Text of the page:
Elena KATS-CHERNIN (b.1957)
Blue Silence: Complete Works for String Quartet
Fast Blue Village 2 (2006) [5:14]
Eliza Aria (2003) [3:18]
Moody Tango (2010) [3:06]
Mezmer (2010) [3:43]
Road to Harvest (2006) [4:21]
Kwong Song (2006) [3:36]
Luke's Painting (2007) [2:17]
Second Door on the Left [2:40]
From Anna Magdalena's Notebook (2006) [14:20]
Russian Rag [2:14]
Butterflying (2003) [3:49]
Pink-Breasted Robin [2:04]
Blue Silence (2006) [7:08]
Blue Rose (2001) [2:57]
Silver Suite [11:37]
Grotesk [2:09]
Drinking Song (1991-92) [1:31]
Charleston Noir [7:15]
Naive Waltz (1993) [1:40]
Slicked Back Tango [1:38]
Acacia Quartet (Lisa Stewart, Miyee Clohessy (violins), Stefan Duwe (viola), Anna Martin-Scrase (cello))
rec. Studios 301, Sydney, Australia, 13-14 December 2011; 22-25 May 2012. DDD
VEXATIONS 840 840-1202 [42:34 + 44:02]

Is there a new regulation stipulating that any CD of Elena Kats-Chernin's music must bear the title 'Blue Silence'? This is the second in a couple of months. In fairness, the other is subtitled 'Australian music for cello and piano', and Kats-Chernin's Blue Silence was in fact her only work on that disc. That 'Blue Silence' was released by Tall Poppies (TP222, review) who have, along with fellow-Australian label ABC Classics, put out in recent times a fair amount of Kats-Chernin's music. It lends itself particularly well to multi-composer anthologies - snappy titles and brevity of statement among its very 21st-century attributes. In the post-modern way, indeed, her best-known work, the Eliza Aria (often erroneously listed as 'Eliza's Aria') entered the popular consciousness through a series of animated television ads for Lloyds Bank. It was subsequently elevated to 'earworm' status via the repetitious playlists of Classic FM.
At any rate, this particular 'Blue Silence', released on the internet label Vexations840 ("A mysterious organization dedicated to classical music at its greatest"), is a collection of twenty short works for string quartet, all bar two lasting only a few minutes. On grounds of length, therefore, there is nothing here to deter the casual listener. From a musical point of view there is still less. Kats-Chernin writes in a decidedly melodious, foot-tapping style, of which the Eliza Aria is wholly typical. A perusal of the titles is all it takes to identify the importance to her of colour and dance. The works sound in fact something like a cross between Ástor Piazzolla and Philip Glass - the poetry and colour of the former combined with the motoric-mesmeric qualities of the latter - yet more good-humoured and consistent than either. It is difficult to imagine music that is more listener-friendly, yet which does not insult the intelligence.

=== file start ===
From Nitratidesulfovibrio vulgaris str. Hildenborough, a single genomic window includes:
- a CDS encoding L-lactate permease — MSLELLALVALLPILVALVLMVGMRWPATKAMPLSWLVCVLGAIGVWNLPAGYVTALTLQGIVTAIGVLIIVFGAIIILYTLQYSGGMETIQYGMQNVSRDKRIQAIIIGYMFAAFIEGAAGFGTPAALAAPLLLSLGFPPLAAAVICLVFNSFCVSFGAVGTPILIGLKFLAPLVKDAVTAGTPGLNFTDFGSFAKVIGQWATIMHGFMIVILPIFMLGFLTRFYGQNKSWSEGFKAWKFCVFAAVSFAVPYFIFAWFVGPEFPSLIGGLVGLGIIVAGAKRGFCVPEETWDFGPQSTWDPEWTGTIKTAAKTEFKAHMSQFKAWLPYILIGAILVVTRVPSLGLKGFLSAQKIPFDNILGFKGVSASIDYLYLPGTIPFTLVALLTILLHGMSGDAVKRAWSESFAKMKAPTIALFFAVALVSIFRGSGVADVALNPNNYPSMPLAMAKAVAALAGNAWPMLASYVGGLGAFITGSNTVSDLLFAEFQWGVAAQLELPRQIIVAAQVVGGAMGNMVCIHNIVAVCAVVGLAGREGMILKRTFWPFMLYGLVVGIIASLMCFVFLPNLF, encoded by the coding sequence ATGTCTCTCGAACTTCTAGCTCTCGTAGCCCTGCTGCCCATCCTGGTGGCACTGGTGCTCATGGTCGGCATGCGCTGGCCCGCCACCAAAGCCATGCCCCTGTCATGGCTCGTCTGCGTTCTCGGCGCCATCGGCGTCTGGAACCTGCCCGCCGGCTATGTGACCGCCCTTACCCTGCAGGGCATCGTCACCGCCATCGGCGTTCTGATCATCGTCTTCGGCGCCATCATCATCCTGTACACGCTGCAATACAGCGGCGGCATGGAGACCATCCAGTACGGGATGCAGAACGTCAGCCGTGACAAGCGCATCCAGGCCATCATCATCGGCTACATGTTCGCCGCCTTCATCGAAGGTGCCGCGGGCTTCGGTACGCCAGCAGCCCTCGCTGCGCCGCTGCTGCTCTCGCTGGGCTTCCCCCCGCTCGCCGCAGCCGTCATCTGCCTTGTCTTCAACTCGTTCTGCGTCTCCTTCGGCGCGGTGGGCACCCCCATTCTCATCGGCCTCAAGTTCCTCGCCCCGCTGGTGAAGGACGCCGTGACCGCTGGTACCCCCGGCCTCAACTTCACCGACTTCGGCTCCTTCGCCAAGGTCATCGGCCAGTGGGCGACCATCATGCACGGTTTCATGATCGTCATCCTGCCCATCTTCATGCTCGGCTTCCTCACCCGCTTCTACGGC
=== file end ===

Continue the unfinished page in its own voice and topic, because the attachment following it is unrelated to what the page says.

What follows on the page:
As it happens, few of these pieces were written specifically for the string quartet medium. Most are what Kats-Chernin refers to as "re-versions" of compositions originally for other chamber combinations or even theatre, or indeed of works by someone else, as in the suite taken from Bach'sNotebook for Anna Magdalena.
These items amount to nothing more than Kats-Chernin's complete string quartet works thus far. She has not ruled out further pieces for this genre. Curiously, an album entitled 'Fast Blue Village' was released - vexatiously? - by Vexations840 only a few months previously, billed as the 'Complete Works for String Quartet, volume one' and performed by the Acacia Ensemble. The Ensemble has become a mere Quartet for this disc. Only formed in 2010, its four members come from a variety of backgrounds and countries. Kats-Chernin's music is not the most fiendish to play by a long chalk, but the Acacias are clean and tidy in their work, repaying the composer's confidence in their ability to communicate her pieces with a goodly amount of panache.
Sound quality is very good. Only two complaints, both minor: the fake reverberation added to the final chord of each work, and the occasionally noisy intakes of breath of one of the violinists, these going into overdrive in Luke's Painting and Kwong Song, where the sniffs seem to be beating time!
The accompanying booklet is slim, but the information supplied is good enough for most purposes, even if author Rosalind Appleby does lean towards hagiography: Kats-Chernin is "the superstar of Australian composers", a "beacon of success" whose "vivacious personality draws a crowd". It can be downloaded for free here. The timing of 17'00 given in the booklet for From Anna Magdalena's Notebook is wrong: it is actually 14:20. In fact, several tracks have wrong timings by a few seconds, most notably Drinking Song, given as 1:31, actual length 1:13. The biographical note on the Acacia Quartet contains the following crime against good usage: "is comprised of...".
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Communicating Kats-Chernin’s music with a goodly amount of panache.

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